Interferometric detection of proteins

Ming Zhao, Purdue University


We employ common-path phase quadrature interferometry to measure optical phase shifts produced by biomolecules on a solid substrate, and apply it in immunoassay applications. Common-path interferometry produces a local reference wave that shares the same optical path with the signal wave, making the system ultra stable to mechanical vibrations or motions. Phase quadrature interference converts optical phase modulation caused by biomolecules into an intensity shift that is measured in the far-field. Two interferometric detection schemes of biomolecules are developed. The first is spinning-disc interferometry – the BioCD, which uses a laser beam to scan across a spinning disc carrying biomolecules. High-speed scanning moves the detection frequency far from 1/f noise of the system, providing a 50 dB suppression of the noise floor compared to static detection, which enables highly sensitive measurement of captured molecules on the surface. Phase-contrast and in-line quadrature classes of BioCD are described. Phase-contrast SDI detects edge diffraction from patterned protein, producing a signal proportional to the derivative of the surface height profile. In-line SDI detects reflectance change caused by the presence of a biolayer that is proportional to the height of the biolayer. The high throughput, high sensitivity and potential for high multiplexing makes the BioCD a potential platform for label-free multiplexed immunoassays. A related interferometric detection technique that is performed using a microscope is molecular interferometric imaging (MI2). MI2 is based on inline quadrature interference and uses parallel data-acquisition of a pixel array detector, taking full advantage of the parallelism of light. Illumination background normalization is used to remove spatial 1/f noise of illumination and obtain shotnoise or surface roughness limited measurements of surface topology. At the metrology limit, a height resolution of 15 pm per 0.4 micron pixel is achieved with a scaling mass sensitivity of 7 fg/mm, and a molecular resolution of about 12 IgG antibody molecules. MI2 is capable of measuring real-time binding between biomolecules under active flow conditions, with a dynamic range of over 1000 at a scaling mass sensitivity of 1 pg/mm. Real-time binding measurements were used to extract crucial information in understanding the dynamics and reaction kinetics between biomolecules.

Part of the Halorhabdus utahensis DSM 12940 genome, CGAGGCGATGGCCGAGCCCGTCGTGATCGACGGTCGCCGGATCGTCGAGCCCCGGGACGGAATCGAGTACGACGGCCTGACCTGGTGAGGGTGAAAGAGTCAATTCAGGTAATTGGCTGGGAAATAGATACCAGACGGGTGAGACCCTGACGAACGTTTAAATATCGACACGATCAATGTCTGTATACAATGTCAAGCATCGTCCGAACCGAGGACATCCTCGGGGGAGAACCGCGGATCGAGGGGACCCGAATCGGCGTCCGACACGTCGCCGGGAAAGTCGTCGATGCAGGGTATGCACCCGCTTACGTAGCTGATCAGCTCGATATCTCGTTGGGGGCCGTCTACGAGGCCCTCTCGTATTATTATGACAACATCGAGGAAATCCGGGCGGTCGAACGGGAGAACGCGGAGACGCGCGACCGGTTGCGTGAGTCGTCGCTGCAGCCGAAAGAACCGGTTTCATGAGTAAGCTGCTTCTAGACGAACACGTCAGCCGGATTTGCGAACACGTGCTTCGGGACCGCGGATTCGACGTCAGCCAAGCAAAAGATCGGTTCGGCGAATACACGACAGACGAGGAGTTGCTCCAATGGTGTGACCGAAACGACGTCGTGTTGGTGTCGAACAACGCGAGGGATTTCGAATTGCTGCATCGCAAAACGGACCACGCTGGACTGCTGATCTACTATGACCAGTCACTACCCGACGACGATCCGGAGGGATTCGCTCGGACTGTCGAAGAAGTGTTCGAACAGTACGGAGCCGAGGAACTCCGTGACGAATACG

Nolte, Purdue University.

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